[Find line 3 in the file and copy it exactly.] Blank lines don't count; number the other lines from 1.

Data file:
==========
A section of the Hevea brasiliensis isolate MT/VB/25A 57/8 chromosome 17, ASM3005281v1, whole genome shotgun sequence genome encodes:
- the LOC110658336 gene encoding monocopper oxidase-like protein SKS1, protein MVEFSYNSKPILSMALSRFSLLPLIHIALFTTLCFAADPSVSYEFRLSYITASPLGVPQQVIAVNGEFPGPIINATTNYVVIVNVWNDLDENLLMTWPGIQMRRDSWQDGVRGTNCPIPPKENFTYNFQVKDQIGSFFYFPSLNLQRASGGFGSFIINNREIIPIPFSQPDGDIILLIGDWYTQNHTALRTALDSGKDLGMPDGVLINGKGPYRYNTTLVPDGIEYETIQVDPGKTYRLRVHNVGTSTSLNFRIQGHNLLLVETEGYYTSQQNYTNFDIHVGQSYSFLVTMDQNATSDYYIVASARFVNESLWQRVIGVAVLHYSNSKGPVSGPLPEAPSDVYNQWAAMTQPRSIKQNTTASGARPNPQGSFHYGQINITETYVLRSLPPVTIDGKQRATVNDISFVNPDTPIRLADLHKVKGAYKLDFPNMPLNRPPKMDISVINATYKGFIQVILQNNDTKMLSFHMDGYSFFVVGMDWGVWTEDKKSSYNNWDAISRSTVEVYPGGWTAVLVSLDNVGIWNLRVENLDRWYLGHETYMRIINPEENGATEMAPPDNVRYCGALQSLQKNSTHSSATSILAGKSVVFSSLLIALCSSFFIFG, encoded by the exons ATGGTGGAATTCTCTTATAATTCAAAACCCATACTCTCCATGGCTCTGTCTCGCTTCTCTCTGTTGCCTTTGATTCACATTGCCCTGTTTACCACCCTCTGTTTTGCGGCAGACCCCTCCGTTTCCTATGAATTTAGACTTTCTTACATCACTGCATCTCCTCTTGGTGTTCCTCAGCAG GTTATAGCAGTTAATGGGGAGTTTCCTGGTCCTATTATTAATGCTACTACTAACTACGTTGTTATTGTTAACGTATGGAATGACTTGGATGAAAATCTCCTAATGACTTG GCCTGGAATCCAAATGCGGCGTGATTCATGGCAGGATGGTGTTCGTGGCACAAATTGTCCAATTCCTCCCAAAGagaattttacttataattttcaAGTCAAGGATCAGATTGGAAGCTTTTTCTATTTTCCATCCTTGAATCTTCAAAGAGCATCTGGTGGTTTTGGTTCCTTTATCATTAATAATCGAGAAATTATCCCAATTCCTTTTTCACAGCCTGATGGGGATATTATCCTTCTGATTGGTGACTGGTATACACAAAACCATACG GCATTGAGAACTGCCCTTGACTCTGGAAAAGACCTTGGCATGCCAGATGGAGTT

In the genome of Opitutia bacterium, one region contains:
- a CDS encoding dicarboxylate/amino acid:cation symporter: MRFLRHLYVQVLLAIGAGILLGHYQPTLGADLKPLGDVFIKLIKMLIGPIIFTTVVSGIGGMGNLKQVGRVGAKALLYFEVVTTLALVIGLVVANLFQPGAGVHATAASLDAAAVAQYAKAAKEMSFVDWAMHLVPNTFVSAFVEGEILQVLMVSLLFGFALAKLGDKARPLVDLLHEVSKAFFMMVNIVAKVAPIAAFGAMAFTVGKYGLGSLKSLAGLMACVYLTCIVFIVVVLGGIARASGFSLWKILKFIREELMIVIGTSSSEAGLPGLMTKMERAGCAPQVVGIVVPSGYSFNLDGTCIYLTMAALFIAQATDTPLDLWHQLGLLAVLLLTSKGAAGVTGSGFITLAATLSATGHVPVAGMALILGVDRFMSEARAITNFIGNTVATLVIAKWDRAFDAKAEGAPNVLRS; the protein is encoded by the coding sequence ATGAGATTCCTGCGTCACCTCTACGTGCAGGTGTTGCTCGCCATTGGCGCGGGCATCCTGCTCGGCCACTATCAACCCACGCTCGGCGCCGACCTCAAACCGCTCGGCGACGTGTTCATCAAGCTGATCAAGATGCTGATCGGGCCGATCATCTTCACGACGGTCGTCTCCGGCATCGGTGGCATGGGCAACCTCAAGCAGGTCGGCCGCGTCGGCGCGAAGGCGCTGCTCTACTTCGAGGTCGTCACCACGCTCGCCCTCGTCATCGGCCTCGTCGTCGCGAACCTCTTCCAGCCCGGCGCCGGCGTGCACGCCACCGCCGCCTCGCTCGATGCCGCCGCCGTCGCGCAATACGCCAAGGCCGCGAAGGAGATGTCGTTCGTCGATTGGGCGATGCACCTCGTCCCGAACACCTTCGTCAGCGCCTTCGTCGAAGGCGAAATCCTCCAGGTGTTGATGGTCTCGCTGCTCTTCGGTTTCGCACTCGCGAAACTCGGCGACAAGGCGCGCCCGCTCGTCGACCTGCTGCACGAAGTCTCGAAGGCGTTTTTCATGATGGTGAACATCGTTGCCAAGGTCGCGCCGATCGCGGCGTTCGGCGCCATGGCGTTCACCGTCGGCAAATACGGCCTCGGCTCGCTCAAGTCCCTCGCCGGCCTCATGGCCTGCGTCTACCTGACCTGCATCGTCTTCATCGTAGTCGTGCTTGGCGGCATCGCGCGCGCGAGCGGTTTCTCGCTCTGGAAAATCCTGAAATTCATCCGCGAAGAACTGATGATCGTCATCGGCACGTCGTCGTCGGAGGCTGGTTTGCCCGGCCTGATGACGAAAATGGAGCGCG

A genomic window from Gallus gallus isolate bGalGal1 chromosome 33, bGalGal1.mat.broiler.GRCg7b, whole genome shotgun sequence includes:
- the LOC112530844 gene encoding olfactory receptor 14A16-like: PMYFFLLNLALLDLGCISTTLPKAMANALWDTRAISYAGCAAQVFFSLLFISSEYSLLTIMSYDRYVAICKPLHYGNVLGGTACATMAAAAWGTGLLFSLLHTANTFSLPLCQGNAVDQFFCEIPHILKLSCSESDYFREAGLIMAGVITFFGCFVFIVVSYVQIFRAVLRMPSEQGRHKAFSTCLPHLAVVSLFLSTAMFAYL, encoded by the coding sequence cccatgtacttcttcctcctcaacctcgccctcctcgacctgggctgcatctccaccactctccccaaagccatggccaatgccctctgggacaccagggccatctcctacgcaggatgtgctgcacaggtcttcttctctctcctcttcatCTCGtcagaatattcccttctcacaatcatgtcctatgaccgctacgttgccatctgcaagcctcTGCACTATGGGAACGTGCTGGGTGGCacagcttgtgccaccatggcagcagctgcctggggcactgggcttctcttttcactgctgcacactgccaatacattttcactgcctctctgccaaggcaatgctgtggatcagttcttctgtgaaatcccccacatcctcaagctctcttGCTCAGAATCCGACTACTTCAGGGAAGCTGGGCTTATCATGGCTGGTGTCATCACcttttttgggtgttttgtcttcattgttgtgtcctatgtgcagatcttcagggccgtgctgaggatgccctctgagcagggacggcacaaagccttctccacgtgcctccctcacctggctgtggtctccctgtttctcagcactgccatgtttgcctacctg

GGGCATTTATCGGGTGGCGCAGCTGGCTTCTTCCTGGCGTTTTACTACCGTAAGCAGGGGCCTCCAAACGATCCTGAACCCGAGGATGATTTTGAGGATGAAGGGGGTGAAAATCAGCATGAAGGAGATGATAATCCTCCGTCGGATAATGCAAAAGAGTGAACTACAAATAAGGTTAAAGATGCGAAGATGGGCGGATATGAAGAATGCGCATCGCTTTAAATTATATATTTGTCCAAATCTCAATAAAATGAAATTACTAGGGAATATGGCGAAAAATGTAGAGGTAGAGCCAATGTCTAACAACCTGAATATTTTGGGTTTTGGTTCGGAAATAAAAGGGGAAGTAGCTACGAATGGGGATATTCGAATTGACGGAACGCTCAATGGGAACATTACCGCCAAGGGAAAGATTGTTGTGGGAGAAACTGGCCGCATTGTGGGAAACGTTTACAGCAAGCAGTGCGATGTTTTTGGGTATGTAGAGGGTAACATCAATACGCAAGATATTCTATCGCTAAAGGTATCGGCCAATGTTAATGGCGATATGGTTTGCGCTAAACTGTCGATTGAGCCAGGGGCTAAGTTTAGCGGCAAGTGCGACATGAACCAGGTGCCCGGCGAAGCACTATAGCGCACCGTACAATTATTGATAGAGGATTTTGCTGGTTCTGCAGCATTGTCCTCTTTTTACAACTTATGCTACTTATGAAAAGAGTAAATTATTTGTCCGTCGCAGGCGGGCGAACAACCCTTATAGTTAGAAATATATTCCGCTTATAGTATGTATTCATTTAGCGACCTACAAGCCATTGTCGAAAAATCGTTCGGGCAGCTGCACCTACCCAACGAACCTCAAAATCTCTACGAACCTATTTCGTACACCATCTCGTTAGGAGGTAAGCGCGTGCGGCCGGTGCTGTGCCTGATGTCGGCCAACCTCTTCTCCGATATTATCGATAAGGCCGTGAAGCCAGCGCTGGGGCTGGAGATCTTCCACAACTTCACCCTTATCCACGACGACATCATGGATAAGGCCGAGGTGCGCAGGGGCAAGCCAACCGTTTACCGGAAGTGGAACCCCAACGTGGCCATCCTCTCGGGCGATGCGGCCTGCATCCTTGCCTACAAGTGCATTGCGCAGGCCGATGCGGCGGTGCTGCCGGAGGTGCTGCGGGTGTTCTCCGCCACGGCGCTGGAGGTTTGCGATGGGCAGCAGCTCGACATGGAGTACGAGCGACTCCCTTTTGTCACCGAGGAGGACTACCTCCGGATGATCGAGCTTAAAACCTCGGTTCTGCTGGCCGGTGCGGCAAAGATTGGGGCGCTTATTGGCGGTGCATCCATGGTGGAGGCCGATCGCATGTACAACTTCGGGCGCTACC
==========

In the genome of Opitutia bacterium, one region contains: